Effects Of Keratin-Gelatin And Basic Fibroblast Growth Factor-Gelatin Composite Film On Open Wound Healing In Dogs And Cats
Jothi. N, Arul (2007) Effects Of Keratin-Gelatin And Basic Fibroblast Growth Factor-Gelatin Composite Film On Open Wound Healing In Dogs And Cats. Masters thesis, Universiti Putra Malaysia.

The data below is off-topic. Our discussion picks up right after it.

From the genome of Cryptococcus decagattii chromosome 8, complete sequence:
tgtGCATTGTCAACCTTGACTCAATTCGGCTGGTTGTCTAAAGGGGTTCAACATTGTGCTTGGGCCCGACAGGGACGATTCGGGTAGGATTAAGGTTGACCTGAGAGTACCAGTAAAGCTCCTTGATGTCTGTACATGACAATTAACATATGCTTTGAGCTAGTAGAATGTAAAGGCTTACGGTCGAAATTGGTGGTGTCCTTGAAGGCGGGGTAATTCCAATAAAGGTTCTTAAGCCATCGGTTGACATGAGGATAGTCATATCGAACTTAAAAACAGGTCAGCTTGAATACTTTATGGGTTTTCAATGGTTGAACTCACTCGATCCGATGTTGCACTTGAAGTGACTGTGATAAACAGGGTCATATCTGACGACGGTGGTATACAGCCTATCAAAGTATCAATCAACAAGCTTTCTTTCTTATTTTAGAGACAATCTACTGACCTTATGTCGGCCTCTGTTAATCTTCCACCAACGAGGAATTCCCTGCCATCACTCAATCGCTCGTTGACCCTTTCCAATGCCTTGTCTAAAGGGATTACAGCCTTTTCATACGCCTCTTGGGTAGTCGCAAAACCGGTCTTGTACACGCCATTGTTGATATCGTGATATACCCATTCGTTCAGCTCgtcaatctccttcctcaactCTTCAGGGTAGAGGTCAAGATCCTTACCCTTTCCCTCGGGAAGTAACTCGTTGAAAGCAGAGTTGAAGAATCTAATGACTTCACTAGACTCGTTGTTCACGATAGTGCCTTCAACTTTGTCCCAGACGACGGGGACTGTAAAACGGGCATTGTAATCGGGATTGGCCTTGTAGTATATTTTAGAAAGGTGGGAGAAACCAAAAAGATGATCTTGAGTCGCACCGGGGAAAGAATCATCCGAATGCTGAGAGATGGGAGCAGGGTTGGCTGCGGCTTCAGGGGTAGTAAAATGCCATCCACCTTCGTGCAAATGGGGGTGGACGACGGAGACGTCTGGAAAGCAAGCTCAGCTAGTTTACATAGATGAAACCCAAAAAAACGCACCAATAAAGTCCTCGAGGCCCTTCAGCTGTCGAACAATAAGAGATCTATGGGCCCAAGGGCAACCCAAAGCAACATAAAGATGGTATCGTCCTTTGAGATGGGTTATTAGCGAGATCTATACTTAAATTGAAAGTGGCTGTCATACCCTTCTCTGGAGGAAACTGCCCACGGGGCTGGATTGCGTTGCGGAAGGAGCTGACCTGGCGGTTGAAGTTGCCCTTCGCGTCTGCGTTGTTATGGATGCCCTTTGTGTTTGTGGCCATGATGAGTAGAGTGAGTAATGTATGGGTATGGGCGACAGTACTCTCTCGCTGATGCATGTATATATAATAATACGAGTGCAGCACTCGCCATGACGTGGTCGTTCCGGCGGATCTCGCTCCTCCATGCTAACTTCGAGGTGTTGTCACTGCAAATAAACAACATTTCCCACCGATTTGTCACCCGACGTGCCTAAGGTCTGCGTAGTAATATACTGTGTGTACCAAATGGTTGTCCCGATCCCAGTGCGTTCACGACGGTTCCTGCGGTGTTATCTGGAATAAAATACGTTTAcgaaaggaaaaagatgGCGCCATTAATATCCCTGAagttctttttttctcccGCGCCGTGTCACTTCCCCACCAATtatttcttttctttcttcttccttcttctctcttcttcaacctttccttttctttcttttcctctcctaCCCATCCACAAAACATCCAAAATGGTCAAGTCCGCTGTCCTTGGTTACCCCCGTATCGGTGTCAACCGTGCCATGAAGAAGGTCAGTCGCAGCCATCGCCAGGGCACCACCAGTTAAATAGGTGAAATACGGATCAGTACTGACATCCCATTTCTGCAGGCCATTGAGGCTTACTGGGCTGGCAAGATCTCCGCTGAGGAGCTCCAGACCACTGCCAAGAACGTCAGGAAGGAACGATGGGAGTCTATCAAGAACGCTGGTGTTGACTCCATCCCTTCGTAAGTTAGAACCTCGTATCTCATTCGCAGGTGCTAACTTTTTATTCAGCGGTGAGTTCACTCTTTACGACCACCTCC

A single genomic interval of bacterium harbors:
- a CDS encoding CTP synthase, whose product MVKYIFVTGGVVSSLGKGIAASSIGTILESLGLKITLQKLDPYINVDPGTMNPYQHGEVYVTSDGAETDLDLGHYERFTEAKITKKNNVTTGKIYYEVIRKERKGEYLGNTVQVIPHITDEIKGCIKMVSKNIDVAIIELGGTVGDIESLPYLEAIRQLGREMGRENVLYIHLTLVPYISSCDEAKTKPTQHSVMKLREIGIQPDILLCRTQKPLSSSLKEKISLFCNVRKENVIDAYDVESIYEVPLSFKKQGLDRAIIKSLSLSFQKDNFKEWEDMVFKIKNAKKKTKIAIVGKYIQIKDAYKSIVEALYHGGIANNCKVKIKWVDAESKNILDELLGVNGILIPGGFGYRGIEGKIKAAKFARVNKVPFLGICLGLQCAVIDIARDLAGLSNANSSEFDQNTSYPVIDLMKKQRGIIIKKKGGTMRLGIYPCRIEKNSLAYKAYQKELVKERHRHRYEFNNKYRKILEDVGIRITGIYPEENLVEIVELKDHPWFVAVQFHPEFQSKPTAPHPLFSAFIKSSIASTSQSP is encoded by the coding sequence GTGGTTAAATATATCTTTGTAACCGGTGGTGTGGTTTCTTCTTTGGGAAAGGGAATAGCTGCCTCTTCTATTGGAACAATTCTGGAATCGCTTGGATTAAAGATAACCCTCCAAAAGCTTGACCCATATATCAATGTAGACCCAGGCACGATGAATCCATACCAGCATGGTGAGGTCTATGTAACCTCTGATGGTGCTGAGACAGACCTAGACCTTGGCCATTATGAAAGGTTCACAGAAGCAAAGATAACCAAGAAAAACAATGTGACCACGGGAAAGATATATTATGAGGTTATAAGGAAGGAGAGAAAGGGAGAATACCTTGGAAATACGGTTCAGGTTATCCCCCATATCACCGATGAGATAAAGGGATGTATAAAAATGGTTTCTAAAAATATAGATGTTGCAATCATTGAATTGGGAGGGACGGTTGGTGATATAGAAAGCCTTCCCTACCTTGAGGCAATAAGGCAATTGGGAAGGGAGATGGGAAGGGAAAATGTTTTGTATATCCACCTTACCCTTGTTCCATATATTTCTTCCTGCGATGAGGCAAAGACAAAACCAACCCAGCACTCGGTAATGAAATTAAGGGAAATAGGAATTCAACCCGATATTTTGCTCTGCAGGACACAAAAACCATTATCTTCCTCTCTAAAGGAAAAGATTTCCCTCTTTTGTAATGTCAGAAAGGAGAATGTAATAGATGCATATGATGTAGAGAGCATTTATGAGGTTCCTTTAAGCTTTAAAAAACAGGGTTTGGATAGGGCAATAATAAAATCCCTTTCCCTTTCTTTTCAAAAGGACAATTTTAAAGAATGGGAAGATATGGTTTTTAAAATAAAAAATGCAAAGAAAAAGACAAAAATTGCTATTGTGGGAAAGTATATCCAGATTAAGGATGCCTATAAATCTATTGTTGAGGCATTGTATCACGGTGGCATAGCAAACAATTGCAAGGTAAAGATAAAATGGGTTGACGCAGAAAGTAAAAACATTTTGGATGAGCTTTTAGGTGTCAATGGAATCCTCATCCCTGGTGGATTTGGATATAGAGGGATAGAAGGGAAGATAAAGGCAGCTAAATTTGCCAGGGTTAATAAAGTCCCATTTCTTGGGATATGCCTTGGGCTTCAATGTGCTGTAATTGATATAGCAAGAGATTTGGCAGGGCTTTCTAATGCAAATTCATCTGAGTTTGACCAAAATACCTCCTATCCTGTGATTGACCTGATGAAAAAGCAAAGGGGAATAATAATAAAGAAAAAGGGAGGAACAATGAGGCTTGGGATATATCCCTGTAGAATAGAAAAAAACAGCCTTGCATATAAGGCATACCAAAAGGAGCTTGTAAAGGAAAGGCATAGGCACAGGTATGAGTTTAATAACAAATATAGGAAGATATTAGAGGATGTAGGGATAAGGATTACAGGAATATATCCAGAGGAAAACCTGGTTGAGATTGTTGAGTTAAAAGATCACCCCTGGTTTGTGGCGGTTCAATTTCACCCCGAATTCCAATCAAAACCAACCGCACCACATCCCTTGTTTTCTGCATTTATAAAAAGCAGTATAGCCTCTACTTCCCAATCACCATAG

Wound is a disruption of the normal continuity of the skin surface. A prolonged wound healing time is distressing and expensive. Immediate wound coverage is a cornerstone of wound management. Extensive wounds in the skin can be treated using dressing materials and skin grafts. A full-thickness mesh graft can be applied to cover large skin defects. To accelerate wound healing, the use of biomaterials such as keratin, gelatin and basic fibroblast growth factor (bFGF) has increased in recent years. Feathers contain beta keratin as a major component. Keratin as a structural protein that can be processed from poultry feathers and made into value added products, which benefit wounds healing. Gelatin and bFGF are well known for their wound healing properties. Dermal substitutes are very expensive and used routinely in human. However such materials are not available at reasonable cost to treat extensive wounds in animals.Keratin hydrolysates from poultry feathers were prepared by controlled alkaline hydrolysis. Following hydrolysis the supernatant solution was decanted and brought to pH 7.0 using sulfuric acid, then 10% solution of pharmaceutical grade gelatin solution was mixed followed by addition of 1% ethylene glycol and 0.35% glutaraldehyde to the solution and finally cast in polythene trays and dried at 50 0C. bFGF-gelatin composite film was prepared by adding pharmaceutical grade gelatin solution 10 %, 1% ethylene glycol and 0.35% glutaraldehyde to basic fibroblast growth factor (0.015μg/cm2) and casted in polythene trays and dried at 50 0C. The film was soaked for 2 minutes in gentamycin (Dutch farm Veterinary pharmaceuticals, Netherlands) and then applied on wound. This study was conducted with hypothesis that keratin-gelatin and bFGF-gelatin composite films are effective wound healing stimulants causing early re-epithelialization and an uncomplicated wound healing favoring early acceptance of the full thickness skin mesh. The objectives of this study was to identify and evaluate wound healing properties of keratin-gelatin and bFGF-gelatin composite films on open wound and as a feeder layer for early acceptance of full-thickness skin mesh graft in dogs. Following the identification of the better of the two biomaterials, it was used in clinical cases involving 10 cats and two dogs with extensive skin wounds presented to the University Veterinary Hospital University Putra Malaysia. The application of keratin and bFGF on wound healing in experimental dogs and clinical cases in this research was a pilot study undertaken. Thirty six healthy dogs were used in the study. Under general anaesthesia and aseptic condition, a full-thickness skin wound (approximately 5x 5cm) was created lateral to the right loin region. Eighteen animals were used for open wound groups divided into 3 groups (n = 6) namely Group I (control group), Group II (treated with keratin-gelatin composite film) and Group III (treated with bFGF-gelatin composite film). Another 18 animals were treated with full-thickness skin mesh graft were also divided into 3 Groups (n = 6) namely Group I (control group), Group II (treated with feeder layer of keratin-gelatin composite film), Group III (treated with feeder layer of bFGF-gelatin composite film). Evaluation of the effect of biomaterials on open wound and the full-thickness skin mesh graft was done based on clinical observation, haematological, bacteriological, biochemical and histopathological examinations on Days 4, 8, 12, 16 and 20 post-operation. Biochemical and histopathological evaluations on the full-thickness skin mesh graft were done on Days 12, 16 and 20 post-operation. The keratin-gelatin and bFGF-gelatin composite films could easily be applied on wounds. The composite films were well accepted and tolerated by animals and did not show any adverse reactions. Open wounds treated with keratin-gelatin (Group II) showed a bright red granulation tissue, without malodour and exudates on Day 20 post-operation, when compared to other groups. The percentage of wound epithelialization, wound contraction and total wound healing was significantly higher (P<0.05) in keratin-gelatin (Group II) throughout the trail. The full-thickness skin mesh graft treated with keratin-gelatin (Group II) as a feeder layer showed an early vascularization of the graft, with epithelialization of the interstices. Acceptance of the graft by Day 12 post-operation was complete with hair growth and normal colour of the skin without any evidence of rejection. The graft acceptance was 90-100% on Day 20 post-operation. In bFGF-gelatin (Group III), all animals showed a dark discolouration of epidermis of the graft without rejection on Days 16 and 20 post-operation. No adverse effects were observed on the hematological values obtained in the treated groups. On bacteriological examination, Staphylococcus aureus, Klebsiella spp., Proteus spp. and Pseudomonas spp. were isolated in all animals in open wound groups. Staphylococcus aureus was isolated from one animal each in Groups I and II and Proteus spp. from one animal in Group III treated with the full-thickness skin mesh graft. The keratin-gelatin composite film (Group II) favoured tissue DNA, protein and collagen formation, which was essential for wound healing and early acceptance of the full-thickness skin mesh graft. The efficiency of fibroblast formation and angiogenesis was good in the animals treated with keratin-gelatin composite film (Group II) which favoured an early wound healing. In the full-thickness skin mesh graft group, the animals treated with feeder layer of keratin-gelatin composite films, showed normal epidermis thickness on Day 20 post-operation. Keratin-gelatin composite film was effective in clinical cases involving 10 cats and 2 dogs presented at the University Teaching Hospital of Universiti Putra Malaysia. As per the hypothesis, Keratin-gelatin composite film was an effective wound healing stimulant causing early re-epithelialization and uncomplicated wound healing favoring an early acceptance of the full thickness skin mesh graft. The objective of this study was fulfilled when the use of keratin-gelatin composite film was found to be a better biomaterial when compared to bFGF-gelatin composite film. Keratin-gelatin was effective for wound healing in clinical cases presented at the University Teaching Hospital of Universiti Putra Malaysia. The above findings have a commercial application because keratin from poultry feathers an inexpensive as a skin substitute to stimulate wound healing in animals where the cost of treatment is a major consideration by clients. Further research is needed at different concentrations of keratin-gelatin and bFGF-gelatin incorporated composite film for wound healing in experimental and clinical cases. vii